WHEN Louise Crump looked at an old book of historical photos of Ballarat passed down through her family, she knew The Courier would love it.
But she may not have realised how much.
Ms Crump brought her copy of Ballarat & District 1901 into our office several weeks ago after seeing another story about old photos.
"When we saw The Courier published a list of 'then and now' photos we felt people had to see this," she said.
The book contains an extensive collection of rare snapshots of Ballarat buildings and residents at the turn of the 20th Century, along with descriptions of local goings-on and print advertisements.
Ms Crump said she believed the book originally belonged to her great uncle Ralph Ward, who was born in Ballarat in December, 1899.
Louise Crump's family heirloom. PICTURE: KATE HEALY
For decades after that it belonged to Ms Crump's father Ted Clarke, an avid historian who was once the president of the Sebastopol Historical Society.
These days the book is kept in a protective box along with other treasured items. But Ms Crump and her mother Margaret Clarke felt it was wrong to keep it hidden away forever.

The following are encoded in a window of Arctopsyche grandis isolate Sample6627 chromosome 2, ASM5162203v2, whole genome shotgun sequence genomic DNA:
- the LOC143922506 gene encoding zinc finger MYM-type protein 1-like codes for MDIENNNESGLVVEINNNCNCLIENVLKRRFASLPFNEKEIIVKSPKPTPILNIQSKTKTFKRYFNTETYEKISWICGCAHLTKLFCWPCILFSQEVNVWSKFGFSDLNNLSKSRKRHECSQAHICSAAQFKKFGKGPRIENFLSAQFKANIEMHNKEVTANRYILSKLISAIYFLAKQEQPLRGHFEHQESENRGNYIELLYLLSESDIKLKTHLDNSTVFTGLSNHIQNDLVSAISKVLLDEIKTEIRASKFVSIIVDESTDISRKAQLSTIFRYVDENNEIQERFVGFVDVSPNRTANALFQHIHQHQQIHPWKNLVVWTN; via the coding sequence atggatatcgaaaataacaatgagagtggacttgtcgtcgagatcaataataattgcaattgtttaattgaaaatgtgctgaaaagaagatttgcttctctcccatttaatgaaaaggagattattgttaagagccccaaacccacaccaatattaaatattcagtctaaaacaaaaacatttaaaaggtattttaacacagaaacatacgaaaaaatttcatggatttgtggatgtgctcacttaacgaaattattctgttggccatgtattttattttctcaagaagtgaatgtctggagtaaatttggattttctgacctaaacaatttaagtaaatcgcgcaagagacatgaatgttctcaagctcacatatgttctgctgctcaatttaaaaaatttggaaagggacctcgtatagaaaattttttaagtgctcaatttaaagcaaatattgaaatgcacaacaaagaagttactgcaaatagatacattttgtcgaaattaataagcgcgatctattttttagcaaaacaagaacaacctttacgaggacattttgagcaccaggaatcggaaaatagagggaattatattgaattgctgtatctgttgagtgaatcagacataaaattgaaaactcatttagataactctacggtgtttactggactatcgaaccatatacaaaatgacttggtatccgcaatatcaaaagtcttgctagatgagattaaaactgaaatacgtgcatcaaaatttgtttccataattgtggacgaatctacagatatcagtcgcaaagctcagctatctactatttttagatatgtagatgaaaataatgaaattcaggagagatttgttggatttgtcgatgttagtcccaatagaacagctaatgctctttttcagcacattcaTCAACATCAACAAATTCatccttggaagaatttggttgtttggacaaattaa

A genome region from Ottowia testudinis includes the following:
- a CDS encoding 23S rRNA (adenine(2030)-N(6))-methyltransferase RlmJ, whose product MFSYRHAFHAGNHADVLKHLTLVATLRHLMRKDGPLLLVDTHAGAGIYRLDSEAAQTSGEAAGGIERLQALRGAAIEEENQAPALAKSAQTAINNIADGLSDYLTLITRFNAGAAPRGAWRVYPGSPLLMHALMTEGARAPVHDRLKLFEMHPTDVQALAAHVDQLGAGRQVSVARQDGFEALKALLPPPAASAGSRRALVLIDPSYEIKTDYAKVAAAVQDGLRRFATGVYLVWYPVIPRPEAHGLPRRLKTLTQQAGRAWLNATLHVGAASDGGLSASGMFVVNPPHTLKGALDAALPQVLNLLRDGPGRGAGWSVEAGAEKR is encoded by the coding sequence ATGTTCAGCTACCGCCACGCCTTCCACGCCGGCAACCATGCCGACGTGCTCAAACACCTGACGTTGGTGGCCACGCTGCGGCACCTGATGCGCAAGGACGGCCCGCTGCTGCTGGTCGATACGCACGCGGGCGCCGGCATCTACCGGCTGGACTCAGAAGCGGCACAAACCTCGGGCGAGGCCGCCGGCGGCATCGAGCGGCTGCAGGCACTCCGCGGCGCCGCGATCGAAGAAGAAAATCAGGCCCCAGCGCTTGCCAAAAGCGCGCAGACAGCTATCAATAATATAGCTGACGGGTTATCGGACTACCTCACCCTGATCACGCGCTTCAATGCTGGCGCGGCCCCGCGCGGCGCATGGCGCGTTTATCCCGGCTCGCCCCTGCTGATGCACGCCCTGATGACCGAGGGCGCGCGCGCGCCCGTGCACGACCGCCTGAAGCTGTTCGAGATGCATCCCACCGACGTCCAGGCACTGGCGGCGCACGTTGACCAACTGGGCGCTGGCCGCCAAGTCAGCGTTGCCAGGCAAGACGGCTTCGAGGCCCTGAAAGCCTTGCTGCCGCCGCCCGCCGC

"People in Ballarat deserve to see some of these pictures. There are pictures of people in here – they could be people's relatives they don't even know about," Ms Crump said.
Ballarat Railway Station, Lydiard Street North, circa 1901 and today
The Eureka Stockade Monument, circa 1901 and today
Original Post Office, Sturt Street, circa 1901 and today
Myer building, Sturt and Armstrong streets, circa 1901 and today
After Ms Crump brought the book to The Courier, we set about recreating as many of its photos as possible more than 100 years later.
Photographer Adam Trafford spent several days driving around the city matching up each picture to its present-day location and finding out which buildings were still standing.
"I wish we knew more about it, where it actually came from," Ms Crump said of the book.
"We just presume it was handed down from family to family. It was always in the bookshelf as I grew up. It has always been around."
Ms Clarke said she would be intrigued to know what the book was actually worth – even though she had no intention of ever selling it.
Old courthouse and gaol, Lydiard Street, circa 1901 and today
The George Hotel, Lydiard Street, circa 1901 and today
Corner of Lydiard and Dana streets, circa 1901 and today
The Unicorn Hotel, Sturt Street, circa 1901 and today
"It's a family treasure," she said.